It’s clear that Obama’s team see winning Michigan and Ohio as crucial to their chances in November. That’s why they focused so heavily on the Auto bailout and how many jobs that effort saved. What no one mentioned, however, is that President Bush was the one who first began to lay the groundwork for the bailout and, in fact, authorized the first loan to Detroit. The fact is that the bailout worked, but the facts are, also, that Bush deserves some of the credit.
- Martin O’Malley
The Governor of Maryland is often mentioned as a potential 2016 Presidential candidate. However, he did not do himself any favors with his convention speech. The Republicans want to make this election a referendum on the past 4 years and, as such, are making the argument that Americans are worse off than they were when President Obama took office. Leading into this convention, the Democrats had primarily tried to counter that argument by attempting to make the election a choice election – that is, putting the Obama/Biden plan alongside the Romney/Ryan plan and asking Americans which one works best for them. However, in Charlotte, there was a much more forceful argument that we are, in fact, better off than we were 4 years ago. It’s important because if they can defend both their record and promote their future plans effectively, there is no way Romney can win.
However, in a pre-convention interview on Face the Nation, Governor O’Malley undercut that message when asked by host Bob Schieffer if he could ” honestly say that people are better off today than they were four years ago?” In response, O’Malley said “No, but that’s not the question of this election. The question, without a doubt, we are not as well off as we were before George Bush brought us the Bush job losses, the Bush recession, the Bush deficits, the series of desert wars — charged for the first time to credit cards, the national credit cards.” It may have been honest and it may have been an attempt to link Romney to Bush. But, as a result, O’Malley had to spend the convention backtracking and that’s not a position a 2016 candidate wants to be in.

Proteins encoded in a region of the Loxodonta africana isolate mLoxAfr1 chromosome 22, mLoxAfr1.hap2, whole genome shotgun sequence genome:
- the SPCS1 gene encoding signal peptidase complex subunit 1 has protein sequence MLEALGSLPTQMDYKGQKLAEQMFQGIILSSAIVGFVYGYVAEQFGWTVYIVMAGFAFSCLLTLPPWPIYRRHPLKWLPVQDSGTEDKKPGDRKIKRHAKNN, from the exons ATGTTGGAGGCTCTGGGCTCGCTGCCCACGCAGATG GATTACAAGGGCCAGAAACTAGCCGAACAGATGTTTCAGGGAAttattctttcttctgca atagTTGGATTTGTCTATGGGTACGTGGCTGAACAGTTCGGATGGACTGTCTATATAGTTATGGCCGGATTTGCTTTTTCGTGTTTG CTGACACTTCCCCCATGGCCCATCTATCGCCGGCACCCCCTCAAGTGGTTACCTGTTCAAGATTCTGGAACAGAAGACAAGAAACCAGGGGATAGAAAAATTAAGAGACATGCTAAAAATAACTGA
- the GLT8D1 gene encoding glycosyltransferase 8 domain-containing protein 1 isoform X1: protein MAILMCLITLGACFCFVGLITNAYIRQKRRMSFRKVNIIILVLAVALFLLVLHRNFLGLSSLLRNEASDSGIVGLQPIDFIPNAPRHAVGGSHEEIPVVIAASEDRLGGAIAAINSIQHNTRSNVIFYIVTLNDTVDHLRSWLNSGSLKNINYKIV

- Charlie Crist
Party changers are rarely well received at conventions, but Crist’s speech was embarrassingly bad. It was such a transparent attempt to further his own political ambitions and those in the hall saw right through it. I have no idea if Crist will help Obama win Florida by appealing to moderates but his speech last night didn’t do the President any favors. As bad as Artur Davis was last week at the RNC, Crist was worse because he was clearly only speaking to help set himself up for a Gubernatorial run as a Democrat. Not good. Not good at all.
- Platform Committee
The party platforms are rarely read and the news media, generally, only spends time talking about them if there is something controversial or different. The fact that the RNC platform is anti-abortion, with no exceptions, was newsworthy and will become an issue in the campaign. The Democrats made the decision to not mention God, and to not endorse Jerusalem as the capital of Israel. Then, after some backlash from both inside and outside the party, the committee made the decision to add that back in. This resulted in some awkward moments where, when the change was announced, there was scattered booing in the hall. Likely the delegates were booing the fact that a change was being made, but it gave the appearance (as hyped up on Fox) that they were booing God. Whatever the truth, it was not a good image for the party.
Before I let you go (and kudos if you’ve read this all the way through) I want to leave you with two videos. I think it is ENORMOUSLY important that all Americans, regardless of where you may stand, see the speeches from both Presidential candidates. Please set aside some time to watch – it’s important to know where they stand and what their vision is for the country.
History was made yesterday. The House has sent to the President’s desk the first piece of meaningful health reform in decades. This is not a perfect bill, but it goes a long way towards taking the power away from insurance companies and giving it to people and their doctors. This bill will finally allow more than 32 million Americans to get health insurance. This bill will reduce the cost of getting health insurance and, through subsidies, ensure that everyone will have access to care. This bill will create millions of jobs, pays for itself and will reduce the national deficit. This bill forces insurance companies to stop their discrimination against people with pre-existing conditions and will stop the despicable practice of coverage being rescinded when someone needs it most. This bill will ensure that being unemployed doesn’t mean you can’t have health insurance. This isn’t a perfect bill, but it is a bill that will improve the economy and help millions of Americans. Thank you to all those who made its passage possible.
A few take-aways from the debate and vote last night: